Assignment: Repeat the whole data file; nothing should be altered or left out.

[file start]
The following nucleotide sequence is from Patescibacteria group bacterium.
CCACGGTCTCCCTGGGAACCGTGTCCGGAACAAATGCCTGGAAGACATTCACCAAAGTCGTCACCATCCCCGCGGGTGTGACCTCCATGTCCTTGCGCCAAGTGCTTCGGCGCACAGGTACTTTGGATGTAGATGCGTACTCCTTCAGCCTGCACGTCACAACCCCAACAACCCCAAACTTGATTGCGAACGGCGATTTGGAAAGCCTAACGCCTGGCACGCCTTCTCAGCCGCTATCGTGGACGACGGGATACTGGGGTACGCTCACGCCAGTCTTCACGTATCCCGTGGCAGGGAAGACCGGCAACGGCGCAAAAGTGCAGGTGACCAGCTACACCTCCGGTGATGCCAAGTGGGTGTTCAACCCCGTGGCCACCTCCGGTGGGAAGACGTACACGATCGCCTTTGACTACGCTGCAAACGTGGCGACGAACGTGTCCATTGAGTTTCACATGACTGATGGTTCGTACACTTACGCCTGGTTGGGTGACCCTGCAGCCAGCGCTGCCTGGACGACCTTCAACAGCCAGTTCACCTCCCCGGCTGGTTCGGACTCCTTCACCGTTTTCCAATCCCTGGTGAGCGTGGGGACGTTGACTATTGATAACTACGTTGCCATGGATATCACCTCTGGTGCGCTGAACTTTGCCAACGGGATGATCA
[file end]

The following nucleotide sequence is from Patescibacteria group bacterium.
CCACGGTCTCCCTGGGAACCGTGTCCGGAACAAATGCCTGGAAGACATTCACCAAAGTCGTCACCATCCCCGCGGGTGTGACCTCCATGTCCTTGCGCCAAGTGCTTCGGCGCACAGGTACTTTGGATGTAGATGCGTACTCCTTCAGCCTGCACGTCACAACCCCAACAACCCCAAACTTGATTGCGAACGGCGATTTGGAAAGCCTAACGCCTGGCACGCCTTCTCAGCCGCTATCGTGGACGACGGGATACTGGGGTACGCTCACGCCAGTCTTCACGTATCCCGTGGCAGGGAAGACCGGCAACGGCGCAAAAGTGCAGGTGACCAGCTACACCTCCGGTGATGCCAAGTGGGTGTTCAACCCCGTGGCCACCTCCGGTGGGAAGACGTACACGATCGCCTTTGACTACGCTGCAAACGTGGCGACGAACGTGTCCATTGAGTTTCACATGACTGATGGTTCGTACACTTACGCCTGGTTGGGTGACCCTGCAGCCAGCGCTGCCTGGACGACCTTCAACAGCCAGTTCACCTCCCCGGCTGGTTCGGACTCCTTCACCGTTTTCCAATCCCTGGTGAGCGTGGGGACGTTGACTATTGATAACTACGTTGCCATGGATATCACCTCTGGTGCGCTGAACTTTGCCAACGGGATGATCA